Jaelene Hinkle chose not to play for the U.S. women’s national team last year because her religious beliefs prevented her from wearing a jersey that commemorated LGBTQ Pride Month.
Hinkle revealed the reason for her decision last June in an interview with the Christian Broadcasting Network’s talk show The 700 Club, which posted the footage on its website Wednesday. No reason for her absence was given by the national team at the time.
‘I just felt so convicted in my spirit that it wasn’t my job to wear this jersey,’ she said.
Jaelene Hinkle (right) revealed she decided not to play for the U.S. women’s national team last year because her Christian faith prevented her from wearing a jersey that commemorated LGBTQ Pride Month. Hinkle revealed the reason for her decision last June in an interview with The 700 Club that the Christian talk show posted on Wednesday
Jaelene Hinkle of the North Carolina Courage during a training session on June 22, 2017, at WakeMed Soccer Park Field 7 in Cary, North Carolina
‘I gave myself three days to just seek and pray and determine what He was asking of me to do in the situation,’ she continued. ‘I’m essentially giving up the one dream little girls dream about their entire life, and I’m saying no to. It was very disappointing.’
‘I knew in my spirit I was doing the right thing. I knew I was being obedient. But just because you’re obedient doesn’t make it easy.’
Hinkle has not been called up to the national team since.
The USWNT has featured several women from the LGBTQ community over the years, including Abby Wambach, whose 184 international goals ranks first all-time among all U.S. men’s and women’s soccer players.
Hinkle’s views were not exactly a secret.
When gay marriage was legalized nationally in 2015, Hinkle took to Twitter to condemn the decision: ‘This world is falling farther and farther away from God… All that can be done by believers is to continue to pray.’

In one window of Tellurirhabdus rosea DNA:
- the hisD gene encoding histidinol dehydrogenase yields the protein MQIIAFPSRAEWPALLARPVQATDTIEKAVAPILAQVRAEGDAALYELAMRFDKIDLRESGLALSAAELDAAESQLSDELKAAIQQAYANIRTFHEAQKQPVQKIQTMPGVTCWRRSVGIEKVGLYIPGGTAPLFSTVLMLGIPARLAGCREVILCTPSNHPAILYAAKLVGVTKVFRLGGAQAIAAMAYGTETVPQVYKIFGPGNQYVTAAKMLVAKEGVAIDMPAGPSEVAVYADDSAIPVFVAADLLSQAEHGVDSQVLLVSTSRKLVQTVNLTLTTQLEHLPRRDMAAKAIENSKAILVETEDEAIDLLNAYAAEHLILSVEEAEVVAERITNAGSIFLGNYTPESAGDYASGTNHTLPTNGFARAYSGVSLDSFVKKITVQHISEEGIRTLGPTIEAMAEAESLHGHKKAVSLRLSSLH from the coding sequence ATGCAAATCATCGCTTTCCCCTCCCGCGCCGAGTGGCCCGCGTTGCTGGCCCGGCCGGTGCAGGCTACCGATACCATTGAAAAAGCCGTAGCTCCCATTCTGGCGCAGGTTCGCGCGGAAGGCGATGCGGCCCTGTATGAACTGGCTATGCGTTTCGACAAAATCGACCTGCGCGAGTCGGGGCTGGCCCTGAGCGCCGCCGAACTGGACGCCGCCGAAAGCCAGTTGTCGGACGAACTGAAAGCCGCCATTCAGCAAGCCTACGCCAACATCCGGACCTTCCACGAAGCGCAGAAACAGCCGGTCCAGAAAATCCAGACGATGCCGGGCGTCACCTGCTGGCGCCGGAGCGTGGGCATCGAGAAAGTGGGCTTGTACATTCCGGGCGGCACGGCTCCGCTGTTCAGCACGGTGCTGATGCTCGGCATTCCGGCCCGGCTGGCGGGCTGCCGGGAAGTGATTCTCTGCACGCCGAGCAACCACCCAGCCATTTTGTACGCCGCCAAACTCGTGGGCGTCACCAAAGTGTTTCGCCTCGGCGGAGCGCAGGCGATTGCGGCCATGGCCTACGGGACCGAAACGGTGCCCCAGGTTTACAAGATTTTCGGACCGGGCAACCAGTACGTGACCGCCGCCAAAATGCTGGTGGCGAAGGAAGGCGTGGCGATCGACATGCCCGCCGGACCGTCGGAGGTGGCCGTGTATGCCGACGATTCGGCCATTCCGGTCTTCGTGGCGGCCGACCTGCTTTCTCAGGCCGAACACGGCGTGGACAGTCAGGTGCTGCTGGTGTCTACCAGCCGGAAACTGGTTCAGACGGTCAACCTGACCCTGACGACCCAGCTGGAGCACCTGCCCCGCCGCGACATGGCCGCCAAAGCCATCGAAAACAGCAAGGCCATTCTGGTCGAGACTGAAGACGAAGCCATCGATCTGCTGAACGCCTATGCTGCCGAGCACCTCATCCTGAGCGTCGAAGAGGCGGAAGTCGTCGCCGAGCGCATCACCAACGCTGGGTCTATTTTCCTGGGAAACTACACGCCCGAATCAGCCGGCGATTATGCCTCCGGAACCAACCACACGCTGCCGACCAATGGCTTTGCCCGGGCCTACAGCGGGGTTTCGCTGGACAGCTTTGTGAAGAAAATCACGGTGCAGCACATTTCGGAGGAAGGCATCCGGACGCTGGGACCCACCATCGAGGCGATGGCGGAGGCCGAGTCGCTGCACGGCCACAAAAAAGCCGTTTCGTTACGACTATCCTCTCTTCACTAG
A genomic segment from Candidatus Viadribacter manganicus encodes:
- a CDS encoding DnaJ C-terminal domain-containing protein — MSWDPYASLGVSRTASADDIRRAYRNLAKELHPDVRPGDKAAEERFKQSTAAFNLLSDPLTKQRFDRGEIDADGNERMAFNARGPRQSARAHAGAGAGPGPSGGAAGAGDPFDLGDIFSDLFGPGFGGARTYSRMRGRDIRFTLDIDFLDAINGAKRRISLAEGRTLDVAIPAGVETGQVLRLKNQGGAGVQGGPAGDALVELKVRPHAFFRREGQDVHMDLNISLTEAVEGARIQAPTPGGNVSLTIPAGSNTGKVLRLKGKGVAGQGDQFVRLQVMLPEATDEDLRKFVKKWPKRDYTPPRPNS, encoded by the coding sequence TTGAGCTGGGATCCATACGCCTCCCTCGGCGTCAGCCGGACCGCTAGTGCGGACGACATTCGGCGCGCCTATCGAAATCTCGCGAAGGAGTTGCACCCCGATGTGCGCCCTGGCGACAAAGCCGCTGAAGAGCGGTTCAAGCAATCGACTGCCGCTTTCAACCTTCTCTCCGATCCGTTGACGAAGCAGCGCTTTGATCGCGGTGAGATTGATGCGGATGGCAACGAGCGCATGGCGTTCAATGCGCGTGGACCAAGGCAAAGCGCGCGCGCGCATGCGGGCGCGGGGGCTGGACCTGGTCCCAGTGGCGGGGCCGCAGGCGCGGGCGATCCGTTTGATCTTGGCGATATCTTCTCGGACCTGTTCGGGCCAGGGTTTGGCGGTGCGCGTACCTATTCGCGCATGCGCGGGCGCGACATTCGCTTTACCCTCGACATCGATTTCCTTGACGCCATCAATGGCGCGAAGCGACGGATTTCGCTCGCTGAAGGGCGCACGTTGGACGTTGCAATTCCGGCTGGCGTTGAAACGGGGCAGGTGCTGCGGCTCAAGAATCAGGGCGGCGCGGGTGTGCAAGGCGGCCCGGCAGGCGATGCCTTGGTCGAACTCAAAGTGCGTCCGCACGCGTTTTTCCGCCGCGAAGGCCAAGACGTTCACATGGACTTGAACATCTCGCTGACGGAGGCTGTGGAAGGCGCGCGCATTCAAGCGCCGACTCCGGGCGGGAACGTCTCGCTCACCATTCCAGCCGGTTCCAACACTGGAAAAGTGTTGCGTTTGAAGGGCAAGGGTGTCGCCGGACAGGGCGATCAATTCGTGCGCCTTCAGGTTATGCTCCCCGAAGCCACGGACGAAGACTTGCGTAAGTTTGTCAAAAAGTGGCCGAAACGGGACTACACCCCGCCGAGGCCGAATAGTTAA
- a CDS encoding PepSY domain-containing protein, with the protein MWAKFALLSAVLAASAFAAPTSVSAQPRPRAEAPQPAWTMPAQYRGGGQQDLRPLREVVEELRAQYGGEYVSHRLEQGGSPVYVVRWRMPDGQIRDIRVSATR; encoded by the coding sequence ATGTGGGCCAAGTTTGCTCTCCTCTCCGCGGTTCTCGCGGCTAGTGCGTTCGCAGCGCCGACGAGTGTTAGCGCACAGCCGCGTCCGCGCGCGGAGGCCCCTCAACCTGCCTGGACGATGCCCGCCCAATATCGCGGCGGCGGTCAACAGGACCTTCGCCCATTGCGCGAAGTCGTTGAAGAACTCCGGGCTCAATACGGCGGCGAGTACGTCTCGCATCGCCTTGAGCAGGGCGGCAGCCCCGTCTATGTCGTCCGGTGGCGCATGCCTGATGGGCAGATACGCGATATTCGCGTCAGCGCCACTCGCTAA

She wrote a longer entry on Instagram, where she posted a picture of a cross.
Hinkle made her opposition to gay marriage clear in a 2015 Instagram post
‘I believe with every fiber in my body that what was written 2,000 years ago in the Bible is undoubtedly true,’ read one part of her passage. ‘It’s not a fictional book. It’s not a pick and choose what you want to believe. You either believe it, or you don’t. This world may change, but Christ and His Word NEVER will.
‘My heart is that as Christians we don’t begin to throw a tantrum over what has been brought into law today, but we become that much more loving. That through our love, the lost, rejected, and abandoned find Christ.
Hinkle plays for the North Carolina Courage of the National Women’s Soccer League
The rainbow was a convent made between God and all his creation that never again would the world be flooded as it was when He destroyed the world during Noah’s time. It’s a constant reminder that no matter how corrupt this world becomes, He will never leave us or forsake us. Thank you Lord for your amazing grace, even during times of trial and confusion.’
A defender, Hinkle plays for the North Carolina Courage of the National Women’s Soccer League. The Courage visited the Portland Thorns on Wednesday night, and there were boos heard when she was announced in the starting lineup. Some waved rainbow Pride flags.
The 25-year-old Hinkle, who played soccer at Texas Tech, didn’t comment after the match.
‘She is high on her faith, and in my honest option that’s absolutely incredible,’ teammate Jessica McDonald said. ‘If she’s for God, then that’s fine, that’s great if that’s what keeps her going in her life and keeps positivity in her life, then let that be.’
Courage coach Paul Riley said he heard the boos and echoed McDonald’s sentiment.
‘She’s got a good heart, and she battled through the game. It’s not an easy thing for her,’ Riley said. ‘I give her a lot of credit to be perfectly honest. Whatever her beliefs are, whatever she believes in, that’s her. It doesn’t affect the team. It doesn’t seem to affect anybody on the team.’
The Courage, who lead the NWSL standings, beat the Thorns 4-1.
The USWNT has featured several women from the LGBTQ community over the years, including Abby Wambach, whose 184 international goals ranks first all-time among all U.S. men’s and women’s soccer players. Wambach finished her career with two golds and one World Cup title